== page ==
‘Pink Skies Ahead’ Review: Jessica Barden Is All Attitude in This Stylized Look at Anxiety Issues
‘Pink Skies Ahead’ is a production of Stampede Ventures.
As an overstressed college dropout processes a mental health diagnosis, what was once patronizing movie-of-the-week territory gets a witty, empowering spin from pop author Kelly Oxford.
In first-time director Kelly Oxford’s snappy, super-saturated account of her personal battle with anxiety disorder, “Pink Skies Ahead,” the main character is named Winona, but it’s her best friend Stephanie who does all the shoplifting. It’s like a compulsion: Every time they go to the convenience store, Winona distracts the awkward, androgynous-looking clerk behind the counter while Stephanie roams the candy aisle, filling her pockets. Then they both buy Slurpees (only, the movie calls them “Freezers”) to cover their tracks.
This is behavior that would be right at home in high school — or a high school movie, like “Ghost World,” which might explain Winona’s Slurpee-blue dye job — when young people are testing the boundaries of what they can get away with and still largely oblivious to how their actions impact others. But Winona is a 20-year-old college dropout, embodied by “End of the F—ing World” star Jessica Barden, who’s a few years older still, even though she looks barely old enough to drive.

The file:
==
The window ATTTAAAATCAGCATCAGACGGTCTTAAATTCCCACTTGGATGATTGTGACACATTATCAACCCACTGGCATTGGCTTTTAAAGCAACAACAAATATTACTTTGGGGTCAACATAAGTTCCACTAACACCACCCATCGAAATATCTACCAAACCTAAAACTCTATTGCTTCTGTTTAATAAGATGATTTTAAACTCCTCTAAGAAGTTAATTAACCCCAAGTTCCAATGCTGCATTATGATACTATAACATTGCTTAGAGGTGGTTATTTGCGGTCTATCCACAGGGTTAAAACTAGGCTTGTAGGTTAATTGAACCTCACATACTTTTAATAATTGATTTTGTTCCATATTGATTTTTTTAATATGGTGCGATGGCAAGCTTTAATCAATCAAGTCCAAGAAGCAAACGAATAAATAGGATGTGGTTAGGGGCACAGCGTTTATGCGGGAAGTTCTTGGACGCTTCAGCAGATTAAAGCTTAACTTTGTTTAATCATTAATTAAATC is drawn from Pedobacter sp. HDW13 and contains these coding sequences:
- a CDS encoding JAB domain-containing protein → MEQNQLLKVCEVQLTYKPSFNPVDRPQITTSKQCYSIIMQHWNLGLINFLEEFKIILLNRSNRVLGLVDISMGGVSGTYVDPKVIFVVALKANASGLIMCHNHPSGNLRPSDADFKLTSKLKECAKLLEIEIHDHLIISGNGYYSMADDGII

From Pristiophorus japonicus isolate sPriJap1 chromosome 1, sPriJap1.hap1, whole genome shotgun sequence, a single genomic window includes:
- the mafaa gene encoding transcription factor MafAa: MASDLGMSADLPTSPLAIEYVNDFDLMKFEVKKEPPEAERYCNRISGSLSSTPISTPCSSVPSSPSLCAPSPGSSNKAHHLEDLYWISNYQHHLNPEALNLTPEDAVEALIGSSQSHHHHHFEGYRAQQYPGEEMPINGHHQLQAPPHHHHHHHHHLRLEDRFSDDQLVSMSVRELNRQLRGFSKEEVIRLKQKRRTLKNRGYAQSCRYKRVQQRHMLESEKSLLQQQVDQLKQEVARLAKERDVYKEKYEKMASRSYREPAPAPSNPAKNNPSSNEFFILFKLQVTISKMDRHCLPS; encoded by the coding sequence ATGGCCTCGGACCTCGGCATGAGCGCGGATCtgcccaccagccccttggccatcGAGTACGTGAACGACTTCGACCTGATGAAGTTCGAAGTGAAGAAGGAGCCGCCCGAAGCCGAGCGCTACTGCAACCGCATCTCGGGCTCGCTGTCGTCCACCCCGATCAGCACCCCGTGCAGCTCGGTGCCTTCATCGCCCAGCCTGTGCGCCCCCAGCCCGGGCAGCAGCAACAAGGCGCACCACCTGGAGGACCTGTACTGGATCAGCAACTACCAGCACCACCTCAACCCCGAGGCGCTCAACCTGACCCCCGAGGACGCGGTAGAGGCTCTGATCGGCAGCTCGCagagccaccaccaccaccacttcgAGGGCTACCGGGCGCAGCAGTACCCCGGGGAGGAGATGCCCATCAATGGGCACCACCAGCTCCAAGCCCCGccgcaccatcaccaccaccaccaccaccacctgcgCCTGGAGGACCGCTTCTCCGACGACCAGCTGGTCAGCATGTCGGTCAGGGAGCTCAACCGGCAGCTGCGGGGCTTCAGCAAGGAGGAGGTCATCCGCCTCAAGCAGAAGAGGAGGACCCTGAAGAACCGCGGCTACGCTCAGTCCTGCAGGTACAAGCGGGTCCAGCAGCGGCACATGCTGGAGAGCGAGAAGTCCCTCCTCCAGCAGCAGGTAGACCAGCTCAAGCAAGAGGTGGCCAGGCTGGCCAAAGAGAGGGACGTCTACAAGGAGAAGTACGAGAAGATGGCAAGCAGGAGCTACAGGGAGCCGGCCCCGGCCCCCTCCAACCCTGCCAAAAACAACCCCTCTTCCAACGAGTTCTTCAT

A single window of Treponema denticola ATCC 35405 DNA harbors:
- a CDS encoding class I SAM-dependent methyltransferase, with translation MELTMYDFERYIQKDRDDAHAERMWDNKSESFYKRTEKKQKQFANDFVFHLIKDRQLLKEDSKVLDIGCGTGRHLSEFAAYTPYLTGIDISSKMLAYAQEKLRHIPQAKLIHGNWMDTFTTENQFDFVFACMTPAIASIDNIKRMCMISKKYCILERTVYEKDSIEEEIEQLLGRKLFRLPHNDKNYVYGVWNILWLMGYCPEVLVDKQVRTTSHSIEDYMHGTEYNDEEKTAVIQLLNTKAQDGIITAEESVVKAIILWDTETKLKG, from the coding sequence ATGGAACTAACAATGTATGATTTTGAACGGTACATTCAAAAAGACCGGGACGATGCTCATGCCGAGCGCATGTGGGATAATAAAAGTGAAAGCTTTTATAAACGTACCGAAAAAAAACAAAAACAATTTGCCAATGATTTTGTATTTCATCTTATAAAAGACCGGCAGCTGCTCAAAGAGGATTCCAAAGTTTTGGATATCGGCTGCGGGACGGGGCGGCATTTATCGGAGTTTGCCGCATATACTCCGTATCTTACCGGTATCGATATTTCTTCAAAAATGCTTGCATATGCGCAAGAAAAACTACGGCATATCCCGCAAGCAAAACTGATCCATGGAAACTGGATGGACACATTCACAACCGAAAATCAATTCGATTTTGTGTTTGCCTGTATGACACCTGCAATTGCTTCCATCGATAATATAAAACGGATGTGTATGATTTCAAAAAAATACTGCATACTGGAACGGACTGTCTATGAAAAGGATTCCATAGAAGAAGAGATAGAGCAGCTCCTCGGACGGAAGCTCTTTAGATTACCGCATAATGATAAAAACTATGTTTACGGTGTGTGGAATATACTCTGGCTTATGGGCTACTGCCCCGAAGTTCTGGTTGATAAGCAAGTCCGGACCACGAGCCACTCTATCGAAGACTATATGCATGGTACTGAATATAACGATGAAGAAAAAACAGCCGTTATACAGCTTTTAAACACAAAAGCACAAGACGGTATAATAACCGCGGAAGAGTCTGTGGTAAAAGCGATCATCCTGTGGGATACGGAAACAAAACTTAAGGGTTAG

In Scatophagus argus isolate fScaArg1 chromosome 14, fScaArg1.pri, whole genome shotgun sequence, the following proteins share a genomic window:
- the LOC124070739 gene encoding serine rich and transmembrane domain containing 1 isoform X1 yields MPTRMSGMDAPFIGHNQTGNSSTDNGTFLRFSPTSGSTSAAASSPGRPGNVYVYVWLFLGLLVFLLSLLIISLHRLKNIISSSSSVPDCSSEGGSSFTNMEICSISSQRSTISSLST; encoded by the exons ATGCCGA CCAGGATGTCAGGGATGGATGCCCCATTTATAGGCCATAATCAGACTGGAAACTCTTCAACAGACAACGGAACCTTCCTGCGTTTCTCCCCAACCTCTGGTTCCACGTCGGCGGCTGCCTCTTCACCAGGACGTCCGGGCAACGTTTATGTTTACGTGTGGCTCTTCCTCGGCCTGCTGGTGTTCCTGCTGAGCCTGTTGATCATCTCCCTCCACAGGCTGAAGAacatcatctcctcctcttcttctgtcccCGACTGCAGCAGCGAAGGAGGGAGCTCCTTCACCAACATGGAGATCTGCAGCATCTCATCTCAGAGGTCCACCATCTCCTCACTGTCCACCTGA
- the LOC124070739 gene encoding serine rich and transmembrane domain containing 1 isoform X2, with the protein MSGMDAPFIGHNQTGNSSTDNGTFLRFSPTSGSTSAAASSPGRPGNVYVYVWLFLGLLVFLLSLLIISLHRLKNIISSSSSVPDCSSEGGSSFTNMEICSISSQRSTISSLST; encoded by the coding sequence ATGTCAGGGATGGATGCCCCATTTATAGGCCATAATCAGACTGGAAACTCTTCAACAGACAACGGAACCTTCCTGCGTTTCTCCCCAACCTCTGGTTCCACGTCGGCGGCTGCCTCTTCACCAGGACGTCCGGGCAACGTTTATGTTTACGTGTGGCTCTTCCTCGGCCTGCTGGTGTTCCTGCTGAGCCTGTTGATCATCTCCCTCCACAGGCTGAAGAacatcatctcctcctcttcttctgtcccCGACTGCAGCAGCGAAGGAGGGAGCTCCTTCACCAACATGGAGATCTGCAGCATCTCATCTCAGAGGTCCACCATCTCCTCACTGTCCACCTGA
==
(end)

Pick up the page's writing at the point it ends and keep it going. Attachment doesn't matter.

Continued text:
The fact Barden looks younger is fitting, since Winona still hasn’t managed to pass her driving test, and freaking out behind the wheel of her car will become one of the movie’s running motifs. It’s also an apt metaphor for Winona’s recurring failure to accomplish the basic responsibilities of adulthood — which is surprisingly relatable, whether you’re Oxford’s age (early 40s) or a member of what “Can’t Even” author Anne Helen Petersen has dubbed the “burnout generation.”
The Los Angeles-set “Pink Skies Ahead” takes place in 1998, but the pressures Oxford describes have only become more acute in the two decades since. (Something else that’s happened in the intervening time is the rise of social-media stars, and Oxford’s own ascension follows in the footsteps of writers such as Diablo Cody and Marti Noxon, who make her high-attitude voice seem almost tame by comparison.) In the opening scene, Winona loses patience with herself after motormouthing her way through a stop sign, yelling, “How come everyone else in the world can talk and drive, and I can’t? What is wrong with me?!”